Since Google Data Studio’s beginnings in 2016, new features and updates have been rolling out frequently to improve the platform and move the needle on data visualization.

More importantly, the Data Studio team has always listened to the community and taken its feedback seriously. As a result, Data Studio has quickly become one of the most used and insightful data visualization tools out there.

Unfortunately—but fortunately for those of you reading—most people only know how to use the basic features in Google Data Studio and are not aware of certain advanced capabilities that can take their data game to the next level.

Simply put, the advanced features Data Studio has to offer can help you, your clients and stakeholders increase accuracy, simplify your workflow, and produce more reliable data visualizations.

This article will walk you through the most advanced tips for marketers and analysts.

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  1. Make use of data blending
  2. Take advantage of the CASE function
  3. Use parameters
  4. Automate your data transfers with community connectors
  5. Add multiple pages to a report
  6. Add date range filters
  7. Create dimensions using calculated fields

1. Make use of advanced data blending

Data analysts and architects often rely on SQL and languages alike to join data from different tables. But, if you’re running a smaller company without large hiring budgets for those roles, you might think advanced data analysis isn’t in the cards for you.

Not so fast. Thanks to Data Studio’s blend editor, you can join data from different sources without typing a single line of code. The blend editor is designed to help marketers and analysts work smarter with the drag and drop features. 

Blending in Google Data Studio helps users create table controls and charts based on many data sources. For instance, you can merge data from your Google Ads, and Google Analytics accounts to see how your marketing campaigns perform in a unified view. Initially, Data Studio featured the LEFT JOIN only, but now they have added four other joins: INNER JOIN, RIGHT (OUTER) JOIN, CROSS-JOIN, and FULL (OUTER) JOIN.

Blending data creates a resource called a blend, which works similarly to data sources. But, don’t confuse data blending with data sources as they have several differences. For example:

  • Blends are not re-usable across other reports.
  • Blends get data from multiple data sources.
  • They have no credential settings or data freshness since they inherit them from the underlying data source.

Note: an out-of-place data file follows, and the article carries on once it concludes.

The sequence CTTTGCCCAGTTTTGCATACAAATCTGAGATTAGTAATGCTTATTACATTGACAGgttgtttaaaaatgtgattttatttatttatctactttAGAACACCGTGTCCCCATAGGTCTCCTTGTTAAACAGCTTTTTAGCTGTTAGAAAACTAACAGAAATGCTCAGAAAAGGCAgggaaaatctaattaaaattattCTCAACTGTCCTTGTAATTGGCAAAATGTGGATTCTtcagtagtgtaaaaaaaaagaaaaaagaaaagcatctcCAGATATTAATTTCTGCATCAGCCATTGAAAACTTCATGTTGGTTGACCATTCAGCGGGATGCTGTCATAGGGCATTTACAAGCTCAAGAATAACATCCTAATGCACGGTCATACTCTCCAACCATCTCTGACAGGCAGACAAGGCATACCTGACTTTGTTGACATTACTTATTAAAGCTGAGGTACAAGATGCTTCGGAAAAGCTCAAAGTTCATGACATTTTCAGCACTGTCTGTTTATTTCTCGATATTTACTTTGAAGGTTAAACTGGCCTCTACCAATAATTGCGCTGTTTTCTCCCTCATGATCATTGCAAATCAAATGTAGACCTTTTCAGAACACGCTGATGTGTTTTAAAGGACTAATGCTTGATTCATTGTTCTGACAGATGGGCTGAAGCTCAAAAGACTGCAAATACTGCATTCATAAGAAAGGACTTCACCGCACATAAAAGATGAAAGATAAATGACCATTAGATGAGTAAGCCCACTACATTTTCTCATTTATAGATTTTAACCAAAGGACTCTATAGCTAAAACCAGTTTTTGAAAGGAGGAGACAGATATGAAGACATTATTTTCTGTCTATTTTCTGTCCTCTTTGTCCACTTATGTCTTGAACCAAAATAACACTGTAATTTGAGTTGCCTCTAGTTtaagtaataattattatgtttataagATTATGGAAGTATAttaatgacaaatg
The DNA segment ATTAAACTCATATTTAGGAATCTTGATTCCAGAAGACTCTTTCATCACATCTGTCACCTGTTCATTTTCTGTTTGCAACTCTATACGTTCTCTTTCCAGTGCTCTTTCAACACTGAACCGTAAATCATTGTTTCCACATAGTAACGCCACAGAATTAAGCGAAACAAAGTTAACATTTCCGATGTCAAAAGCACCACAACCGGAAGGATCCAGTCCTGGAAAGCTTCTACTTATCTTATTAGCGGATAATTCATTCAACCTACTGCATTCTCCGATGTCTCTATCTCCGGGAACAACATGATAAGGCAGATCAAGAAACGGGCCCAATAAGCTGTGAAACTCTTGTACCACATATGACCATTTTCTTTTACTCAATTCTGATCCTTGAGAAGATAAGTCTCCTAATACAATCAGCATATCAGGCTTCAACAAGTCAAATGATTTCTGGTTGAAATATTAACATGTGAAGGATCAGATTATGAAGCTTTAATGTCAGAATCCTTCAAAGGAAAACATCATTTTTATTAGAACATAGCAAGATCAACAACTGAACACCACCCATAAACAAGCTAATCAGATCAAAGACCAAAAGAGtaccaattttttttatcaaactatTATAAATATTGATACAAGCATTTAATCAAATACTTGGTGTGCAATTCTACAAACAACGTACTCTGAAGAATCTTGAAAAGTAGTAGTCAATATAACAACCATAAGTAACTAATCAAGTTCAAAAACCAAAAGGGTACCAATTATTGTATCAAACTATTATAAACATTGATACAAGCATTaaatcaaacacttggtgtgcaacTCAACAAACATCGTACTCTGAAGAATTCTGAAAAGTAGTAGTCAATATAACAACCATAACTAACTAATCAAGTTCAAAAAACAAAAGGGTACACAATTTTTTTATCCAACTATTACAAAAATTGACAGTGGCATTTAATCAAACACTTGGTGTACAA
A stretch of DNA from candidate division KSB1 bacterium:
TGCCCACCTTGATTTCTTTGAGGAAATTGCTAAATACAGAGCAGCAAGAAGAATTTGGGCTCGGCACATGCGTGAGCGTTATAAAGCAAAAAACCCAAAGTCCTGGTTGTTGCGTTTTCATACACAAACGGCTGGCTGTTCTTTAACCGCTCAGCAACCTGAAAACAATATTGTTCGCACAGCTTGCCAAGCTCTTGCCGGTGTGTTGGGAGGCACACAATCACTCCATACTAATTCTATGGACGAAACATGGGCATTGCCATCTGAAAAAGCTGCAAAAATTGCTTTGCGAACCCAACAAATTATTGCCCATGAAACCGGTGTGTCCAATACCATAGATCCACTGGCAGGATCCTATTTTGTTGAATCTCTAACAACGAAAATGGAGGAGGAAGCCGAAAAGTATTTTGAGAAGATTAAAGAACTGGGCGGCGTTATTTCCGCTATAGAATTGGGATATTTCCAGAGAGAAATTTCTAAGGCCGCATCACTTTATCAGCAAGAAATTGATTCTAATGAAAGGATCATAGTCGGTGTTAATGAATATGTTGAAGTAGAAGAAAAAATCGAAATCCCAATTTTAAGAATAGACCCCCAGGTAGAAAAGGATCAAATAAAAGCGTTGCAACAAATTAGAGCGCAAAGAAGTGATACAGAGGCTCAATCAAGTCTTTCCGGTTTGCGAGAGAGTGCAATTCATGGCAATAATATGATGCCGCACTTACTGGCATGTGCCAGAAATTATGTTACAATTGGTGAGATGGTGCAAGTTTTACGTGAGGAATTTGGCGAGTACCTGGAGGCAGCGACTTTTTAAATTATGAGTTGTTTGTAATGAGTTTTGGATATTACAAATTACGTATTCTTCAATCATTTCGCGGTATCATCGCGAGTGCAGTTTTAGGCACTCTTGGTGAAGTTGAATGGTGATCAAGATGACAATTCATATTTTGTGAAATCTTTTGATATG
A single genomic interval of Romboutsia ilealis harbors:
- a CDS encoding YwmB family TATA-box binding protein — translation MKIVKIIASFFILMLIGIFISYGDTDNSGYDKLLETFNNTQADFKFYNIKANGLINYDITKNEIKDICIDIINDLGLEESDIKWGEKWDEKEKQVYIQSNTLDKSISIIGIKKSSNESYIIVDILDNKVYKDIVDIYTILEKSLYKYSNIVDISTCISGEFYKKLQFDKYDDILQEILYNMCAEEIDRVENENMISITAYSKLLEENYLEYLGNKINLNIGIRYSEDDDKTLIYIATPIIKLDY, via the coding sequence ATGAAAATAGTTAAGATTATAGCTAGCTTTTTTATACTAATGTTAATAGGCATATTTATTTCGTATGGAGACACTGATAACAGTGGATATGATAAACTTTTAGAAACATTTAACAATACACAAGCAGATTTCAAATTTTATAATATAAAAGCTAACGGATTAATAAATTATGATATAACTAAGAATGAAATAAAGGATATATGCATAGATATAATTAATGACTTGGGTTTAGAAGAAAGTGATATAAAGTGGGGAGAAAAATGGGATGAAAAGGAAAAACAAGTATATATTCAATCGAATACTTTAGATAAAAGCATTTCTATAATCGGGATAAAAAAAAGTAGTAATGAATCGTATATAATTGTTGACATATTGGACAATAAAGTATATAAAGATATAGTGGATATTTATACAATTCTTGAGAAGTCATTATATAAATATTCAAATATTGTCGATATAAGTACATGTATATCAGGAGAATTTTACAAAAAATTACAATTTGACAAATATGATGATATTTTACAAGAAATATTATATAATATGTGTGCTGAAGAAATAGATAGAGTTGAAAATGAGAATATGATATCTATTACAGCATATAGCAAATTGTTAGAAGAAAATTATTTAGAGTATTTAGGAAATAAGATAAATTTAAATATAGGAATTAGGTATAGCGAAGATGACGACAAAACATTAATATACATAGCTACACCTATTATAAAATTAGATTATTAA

How to blend data

Blends consist of tables from different sources. When you create or edit a blend, a list of the tables appears on the UI. These tables have fields that are sourced from the underlying data source.

Note that each blend can take a maximum of five tables. Before you get started, you need to understand different join configurations since they help link tables. A join configuration features an operator which defines how to join both non-matching and matching records from the tables. It also contains a condition—set of fields—that determines how the tables relate.

Step 1: Open a Google Data Studio report.

Step 2: Select any element and click the ‘Blend Data’ option under the ‘DATA’ panel on the right.

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Step 3: Click on join another table, and then select the data source.

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Step 4: Configure join by selecting the join operator and the join conditions.

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Step 5: Click ‘Save’ and view your report.

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2. Take advantage of the advanced CASE function

Data Studio has an advanced CASE function to help you achieve more when organizing and sorting data. The CASE function evaluates a list of conditions, then returns the first result to match the expression. It allows you to set a default result if no conditions are met. Let’s look at an example for the CASE function.

Example of the CASE function

One of the most common uses for the CASE function is to create a group of data or categories. For instance, you can group countries into their respective regions.

CASE
    WHEN Country IN ("India","China","Japan") THEN "Asia" 
    WHEN Country IN ("Spain","Italy") THEN "Europe" 
    ELSE "Other" 
END

Advanced CASE syntax

A CASE statement must begin with the keyword CASE and end with the keyword END. In between is where you place clauses or sections. Let’s look at its syntax and its meaning.

CASE
    WHEN condition THEN result
    [WHEN condition THEN result]
    [...]
    [ELSE else_result]
END